Day 14 - Karkonoscz National Park

Due to my usual sluggish starts we had to march very quickly from Nerrille's to the bus station. For this post and the next, keep in mind I have 17kgs in my backpack and 8kg in the pack on the front. Awaiting us was a mob of people (not an orderly queue) waiting to catch the bus to Kapacz. Nerrille was organized and had previously bought tickets, which made sure that we were on before the people without tickets. We got a seat, but about 20 unfortunate Poles missed out and had to wait for the next one. Some even had to unload their luggage they had put in the luggage area underneath the bus before we could leave.

It was quite a nice trip and it took us through a number of small towns. Not too much different to other European towns but the buildings were nearly always in pretty bad shape (concrete rendering peeling, some half demolished). On the way I ate what we termed 'vomit rolls' due to their appearance. They are actually called Bułka and are a sweetish bread, the only other distinguishable ingredient was rhubarb. Not too bad. Also on the way we saw old US military trucks and radar equipment (10m tall or more) from WWII for sale. We lost count at about 13 gravestone sellers. Flowers are big in Poland too, all cemetaries are filled with flowers always and it's not uncommon to see someone walking around with a bunch. Some girls carry around Sunflowers which are usually a gift from a guy.

Got to Kapacz and walked up the hill to the Wang (pronounced Vang) which is a Norweigan church donated to the Polish and moved piece by piece in the 1500s. Not an easy feat on the side of a mountain.

From there we walked to a chair lift which took us up a further 800m above sea level. I was shitting myself because I hadn't been on a chair lift before. I had to watch my big pack dangle on it's own seat and not strapped in all the way up (about 15 minutes). It got a lot of attention from locals passing on their way down. I also had a moment of 'why the fuck am I sitting on a chairlift in the middle of nowhere in Poland?'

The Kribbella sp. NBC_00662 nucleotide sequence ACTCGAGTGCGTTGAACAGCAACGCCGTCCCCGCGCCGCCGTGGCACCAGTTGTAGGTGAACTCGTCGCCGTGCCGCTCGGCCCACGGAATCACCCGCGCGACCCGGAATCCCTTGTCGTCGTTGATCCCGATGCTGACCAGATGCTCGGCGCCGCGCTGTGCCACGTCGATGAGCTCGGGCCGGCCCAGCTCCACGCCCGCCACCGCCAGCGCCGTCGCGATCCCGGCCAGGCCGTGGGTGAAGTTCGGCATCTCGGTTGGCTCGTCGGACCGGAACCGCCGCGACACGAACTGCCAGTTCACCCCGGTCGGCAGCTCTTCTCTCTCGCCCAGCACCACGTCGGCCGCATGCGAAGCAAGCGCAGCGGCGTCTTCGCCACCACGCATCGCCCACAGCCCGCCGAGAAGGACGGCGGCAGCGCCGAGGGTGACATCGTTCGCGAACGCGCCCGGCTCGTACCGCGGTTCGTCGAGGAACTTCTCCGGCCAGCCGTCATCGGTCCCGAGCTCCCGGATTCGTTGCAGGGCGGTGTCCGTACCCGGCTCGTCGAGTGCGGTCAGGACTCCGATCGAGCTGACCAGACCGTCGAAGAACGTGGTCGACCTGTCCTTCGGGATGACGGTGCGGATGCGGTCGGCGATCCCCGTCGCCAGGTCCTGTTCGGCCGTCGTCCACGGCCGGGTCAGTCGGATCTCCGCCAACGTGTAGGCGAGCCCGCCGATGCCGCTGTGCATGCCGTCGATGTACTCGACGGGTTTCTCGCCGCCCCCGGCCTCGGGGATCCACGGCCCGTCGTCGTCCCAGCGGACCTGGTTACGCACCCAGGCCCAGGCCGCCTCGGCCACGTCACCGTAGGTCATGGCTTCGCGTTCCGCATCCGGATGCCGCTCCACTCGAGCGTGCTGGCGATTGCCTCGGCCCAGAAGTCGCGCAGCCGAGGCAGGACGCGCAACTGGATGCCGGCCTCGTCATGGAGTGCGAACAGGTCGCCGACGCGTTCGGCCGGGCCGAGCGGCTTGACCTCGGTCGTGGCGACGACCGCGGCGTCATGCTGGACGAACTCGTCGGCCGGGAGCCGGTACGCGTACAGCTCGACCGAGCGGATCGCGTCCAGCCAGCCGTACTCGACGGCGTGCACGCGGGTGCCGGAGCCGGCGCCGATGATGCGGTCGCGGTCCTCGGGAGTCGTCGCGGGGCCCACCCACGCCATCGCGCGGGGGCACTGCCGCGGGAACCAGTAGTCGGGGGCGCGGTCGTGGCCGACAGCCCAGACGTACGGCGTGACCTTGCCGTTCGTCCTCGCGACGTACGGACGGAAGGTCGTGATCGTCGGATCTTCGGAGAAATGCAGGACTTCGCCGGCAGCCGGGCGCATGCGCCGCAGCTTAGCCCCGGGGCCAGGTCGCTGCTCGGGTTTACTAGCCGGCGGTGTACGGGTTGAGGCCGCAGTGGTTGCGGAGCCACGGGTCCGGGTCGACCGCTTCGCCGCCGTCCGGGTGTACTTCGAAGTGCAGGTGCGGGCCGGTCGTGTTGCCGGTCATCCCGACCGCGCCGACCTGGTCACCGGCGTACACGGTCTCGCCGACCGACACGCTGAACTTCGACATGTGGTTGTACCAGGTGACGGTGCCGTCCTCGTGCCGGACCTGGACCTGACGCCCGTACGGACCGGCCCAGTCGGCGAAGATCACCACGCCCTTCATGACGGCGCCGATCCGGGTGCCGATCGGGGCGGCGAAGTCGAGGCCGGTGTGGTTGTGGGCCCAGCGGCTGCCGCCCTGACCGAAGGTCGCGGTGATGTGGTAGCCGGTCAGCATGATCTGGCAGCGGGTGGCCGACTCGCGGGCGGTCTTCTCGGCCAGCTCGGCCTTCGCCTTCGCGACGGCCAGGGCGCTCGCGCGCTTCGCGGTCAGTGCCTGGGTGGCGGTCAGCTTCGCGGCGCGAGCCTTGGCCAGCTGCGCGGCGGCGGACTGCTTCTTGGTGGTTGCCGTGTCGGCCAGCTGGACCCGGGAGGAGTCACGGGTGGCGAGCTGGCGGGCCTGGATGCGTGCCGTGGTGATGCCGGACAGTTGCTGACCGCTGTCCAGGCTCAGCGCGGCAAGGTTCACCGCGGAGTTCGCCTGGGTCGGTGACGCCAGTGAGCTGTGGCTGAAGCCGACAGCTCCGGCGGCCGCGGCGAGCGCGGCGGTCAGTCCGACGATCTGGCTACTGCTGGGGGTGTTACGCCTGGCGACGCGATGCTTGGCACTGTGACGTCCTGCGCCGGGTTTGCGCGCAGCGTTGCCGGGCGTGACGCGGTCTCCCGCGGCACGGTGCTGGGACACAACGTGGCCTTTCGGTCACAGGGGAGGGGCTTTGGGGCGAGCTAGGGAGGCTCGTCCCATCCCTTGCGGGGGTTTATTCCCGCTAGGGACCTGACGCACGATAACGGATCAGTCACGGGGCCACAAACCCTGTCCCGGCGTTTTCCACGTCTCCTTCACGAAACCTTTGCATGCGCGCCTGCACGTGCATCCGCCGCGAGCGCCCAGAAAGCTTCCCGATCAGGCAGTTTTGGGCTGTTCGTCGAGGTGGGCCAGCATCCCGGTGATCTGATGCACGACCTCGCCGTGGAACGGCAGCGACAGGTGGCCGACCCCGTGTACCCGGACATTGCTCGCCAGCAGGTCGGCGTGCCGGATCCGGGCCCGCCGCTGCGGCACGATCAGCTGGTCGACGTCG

We both made it ok up to Kopa (1300m above) where the view was pretty amazing. Had some special orange juice to celebrate survival (hint: includes vodka).

Walked up more to the first Schronisko (means refuge but is usually a hotel, pub and restaurant in one. Looked from the ridge into the next valley which is in Czech Republic. We left our big packs in the Schronisko and walked up another 300m above sea level (took about 45mins). The paths in the National Park were just rock and not all that easy to walk on, but not dangerous at all.

Had lunch on the top of the mountain called Šnieżka and drank a well deserved beer. Walked down the hard way, which had even better views into Czech Republic. We picked up our packs and began to walk to where we were staying the night. My feet were pretty wasted by this point and really sore so the last 3-4km were pretty hard. Not to mention the heat and hills (up & down) with both packs. Both of us were struggling but a few strategically placed rest points made sure we got there ok, not too tired but very worn out. We made it to the Schronisko named Samotnia about 6:30ish (sun goes down about 10) and had a beer outside on the lake before dinner. I had Grochowe (barley soup) and another beer.

We were both pretty beat so we were in bed by about 10:30. We had walked about 12km and most of it was uphill. Was a good day though with plenty of things to look at.